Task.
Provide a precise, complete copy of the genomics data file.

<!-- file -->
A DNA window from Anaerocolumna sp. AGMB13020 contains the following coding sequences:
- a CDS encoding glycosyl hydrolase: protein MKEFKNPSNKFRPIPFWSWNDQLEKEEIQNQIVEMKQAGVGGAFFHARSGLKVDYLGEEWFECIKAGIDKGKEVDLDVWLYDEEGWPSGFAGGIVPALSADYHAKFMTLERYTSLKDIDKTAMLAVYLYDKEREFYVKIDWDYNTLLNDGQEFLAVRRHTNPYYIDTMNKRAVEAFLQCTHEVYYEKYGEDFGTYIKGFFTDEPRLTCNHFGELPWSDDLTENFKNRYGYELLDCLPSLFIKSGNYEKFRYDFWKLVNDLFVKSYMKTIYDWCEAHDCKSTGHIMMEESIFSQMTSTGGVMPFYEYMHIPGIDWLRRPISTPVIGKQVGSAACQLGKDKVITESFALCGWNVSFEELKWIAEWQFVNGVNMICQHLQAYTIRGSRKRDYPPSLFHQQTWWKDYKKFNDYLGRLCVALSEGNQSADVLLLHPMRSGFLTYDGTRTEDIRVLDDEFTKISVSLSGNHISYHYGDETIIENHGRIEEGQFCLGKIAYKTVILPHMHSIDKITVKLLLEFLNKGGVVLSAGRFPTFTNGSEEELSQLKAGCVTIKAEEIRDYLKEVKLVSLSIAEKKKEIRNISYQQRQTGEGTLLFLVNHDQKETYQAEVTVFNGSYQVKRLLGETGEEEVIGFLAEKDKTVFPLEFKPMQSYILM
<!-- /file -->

A DNA window from Anaerocolumna sp. AGMB13020 contains the following coding sequences:
- a CDS encoding glycosyl hydrolase: protein MKEFKNPSNKFRPIPFWSWNDQLEKEEIQNQIVEMKQAGVGGAFFHARSGLKVDYLGEEWFECIKAGIDKGKEVDLDVWLYDEEGWPSGFAGGIVPALSADYHAKFMTLERYTSLKDIDKTAMLAVYLYDKEREFYVKIDWDYNTLLNDGQEFLAVRRHTNPYYIDTMNKRAVEAFLQCTHEVYYEKYGEDFGTYIKGFFTDEPRLTCNHFGELPWSDDLTENFKNRYGYELLDCLPSLFIKSGNYEKFRYDFWKLVNDLFVKSYMKTIYDWCEAHDCKSTGHIMMEESIFSQMTSTGGVMPFYEYMHIPGIDWLRRPISTPVIGKQVGSAACQLGKDKVITESFALCGWNVSFEELKWIAEWQFVNGVNMICQHLQAYTIRGSRKRDYPPSLFHQQTWWKDYKKFNDYLGRLCVALSEGNQSADVLLLHPMRSGFLTYDGTRTEDIRVLDDEFTKISVSLSGNHISYHYGDETIIENHGRIEEGQFCLGKIAYKTVILPHMHSIDKITVKLLLEFLNKGGVVLSAGRFPTFTNGSEEELSQLKAGCVTIKAEEIRDYLKEVKLVSLSIAEKKKEIRNISYQQRQTGEGTLLFLVNHDQKETYQAEVTVFNGSYQVKRLLGETGEEEVIGFLAEKDKTVFPLEFKPMQSYILM